Webinar | December 2012

Pension Reforms in the South: Lessons from Louisiana, Oklahoma and West Virginia

This webinar, presented by CSG’s Southern Legislative Conference, focused on the recent meningitis outbreak and the ensuing federal and state responses.  In early October 2012, reports of fungal meningitis began popping up in clusters throughout the nation.  By 2013, the disease affected more than 540 people across 19 states and caused 36 deaths.  The outbreak is attributed to the use of contaminated steroids—and possibly two other drugs—made by a compounding pharmacy in Massachusetts, which according to federal investigative reports, was operating outside the boundaries of it its compounding license.  The pharmacy was shut down.  More than two months following the initial recall of the steroid, the U.S. Centers for Disease Control and Prevention is still receiving reports of infection.

The federal government and state health departments have begun assessing what measures can be taken to avoid future outbreaks, such as strengthening efforts to regulate compounding pharmacies and by coordinating initiatives to share information and strategies.  At the forefront of these efforts are health officials in Michigan and Tennessee, states that have seen the highest reported number of cases of meningitis in the country, who believe measures can be taken to avoid future incidents.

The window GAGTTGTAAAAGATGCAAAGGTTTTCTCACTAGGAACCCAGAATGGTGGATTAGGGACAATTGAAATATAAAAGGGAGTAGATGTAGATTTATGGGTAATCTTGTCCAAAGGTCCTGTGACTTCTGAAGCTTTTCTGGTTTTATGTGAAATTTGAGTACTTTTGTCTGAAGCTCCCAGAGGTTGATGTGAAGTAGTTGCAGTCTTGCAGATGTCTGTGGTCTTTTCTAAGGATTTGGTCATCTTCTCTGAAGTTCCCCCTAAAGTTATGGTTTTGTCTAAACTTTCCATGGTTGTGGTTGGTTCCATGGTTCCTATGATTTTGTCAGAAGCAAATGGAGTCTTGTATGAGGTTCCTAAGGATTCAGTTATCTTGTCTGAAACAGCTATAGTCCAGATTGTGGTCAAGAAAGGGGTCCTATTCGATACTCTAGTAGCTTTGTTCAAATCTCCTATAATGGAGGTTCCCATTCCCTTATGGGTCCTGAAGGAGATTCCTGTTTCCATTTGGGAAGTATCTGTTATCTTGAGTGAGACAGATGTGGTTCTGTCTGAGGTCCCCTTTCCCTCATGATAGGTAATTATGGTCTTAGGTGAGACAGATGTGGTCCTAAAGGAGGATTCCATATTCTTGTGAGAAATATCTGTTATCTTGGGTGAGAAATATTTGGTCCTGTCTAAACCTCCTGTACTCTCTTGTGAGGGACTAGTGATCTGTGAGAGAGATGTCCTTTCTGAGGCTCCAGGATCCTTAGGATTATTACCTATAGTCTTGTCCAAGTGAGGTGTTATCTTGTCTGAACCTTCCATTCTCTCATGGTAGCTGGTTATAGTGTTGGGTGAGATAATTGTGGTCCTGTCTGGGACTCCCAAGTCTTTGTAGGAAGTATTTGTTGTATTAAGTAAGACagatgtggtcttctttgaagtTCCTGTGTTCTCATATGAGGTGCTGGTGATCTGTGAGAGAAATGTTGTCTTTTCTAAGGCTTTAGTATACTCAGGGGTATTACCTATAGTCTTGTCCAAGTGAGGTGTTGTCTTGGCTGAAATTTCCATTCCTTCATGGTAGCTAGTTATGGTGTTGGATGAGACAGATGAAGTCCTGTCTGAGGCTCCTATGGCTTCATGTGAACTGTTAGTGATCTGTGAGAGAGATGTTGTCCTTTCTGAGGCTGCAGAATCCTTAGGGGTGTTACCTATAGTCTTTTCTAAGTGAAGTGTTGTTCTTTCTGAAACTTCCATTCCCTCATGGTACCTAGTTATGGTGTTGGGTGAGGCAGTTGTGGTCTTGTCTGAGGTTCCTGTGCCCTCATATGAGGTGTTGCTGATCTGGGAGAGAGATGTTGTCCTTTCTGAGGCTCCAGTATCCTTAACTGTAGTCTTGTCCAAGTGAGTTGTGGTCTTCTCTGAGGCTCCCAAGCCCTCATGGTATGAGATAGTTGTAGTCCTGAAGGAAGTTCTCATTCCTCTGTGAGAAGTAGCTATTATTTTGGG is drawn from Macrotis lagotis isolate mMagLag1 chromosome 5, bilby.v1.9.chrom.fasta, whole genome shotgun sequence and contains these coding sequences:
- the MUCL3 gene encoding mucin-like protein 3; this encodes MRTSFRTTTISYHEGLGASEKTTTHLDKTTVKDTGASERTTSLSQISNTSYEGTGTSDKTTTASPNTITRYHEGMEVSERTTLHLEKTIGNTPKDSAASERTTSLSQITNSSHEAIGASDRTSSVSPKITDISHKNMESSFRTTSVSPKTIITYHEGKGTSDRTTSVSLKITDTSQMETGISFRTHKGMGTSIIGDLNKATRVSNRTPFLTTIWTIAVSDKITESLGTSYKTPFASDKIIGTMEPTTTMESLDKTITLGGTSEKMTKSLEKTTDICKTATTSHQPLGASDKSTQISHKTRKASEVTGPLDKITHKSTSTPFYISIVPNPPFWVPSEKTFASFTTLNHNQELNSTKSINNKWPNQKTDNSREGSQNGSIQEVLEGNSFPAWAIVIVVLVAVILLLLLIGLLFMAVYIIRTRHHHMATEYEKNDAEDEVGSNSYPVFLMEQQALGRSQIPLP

• Mr. Jim Collins, Director, Communicable Disease Division, Michigan Department of Community Health
  • Christopher R. Braden, MD, Director, Division of Foodborne, Waterborne and Environmental Diseases, U.S. Centers for Disease Control and Prevention
  • Carmen Catizone, Executive Director/Secretary, National Association of Boards of Pharmacy

The Meningitis Outbreak and the Regulation of Compounding Companies: Federal and State Roles

Archived Webinar

View it here.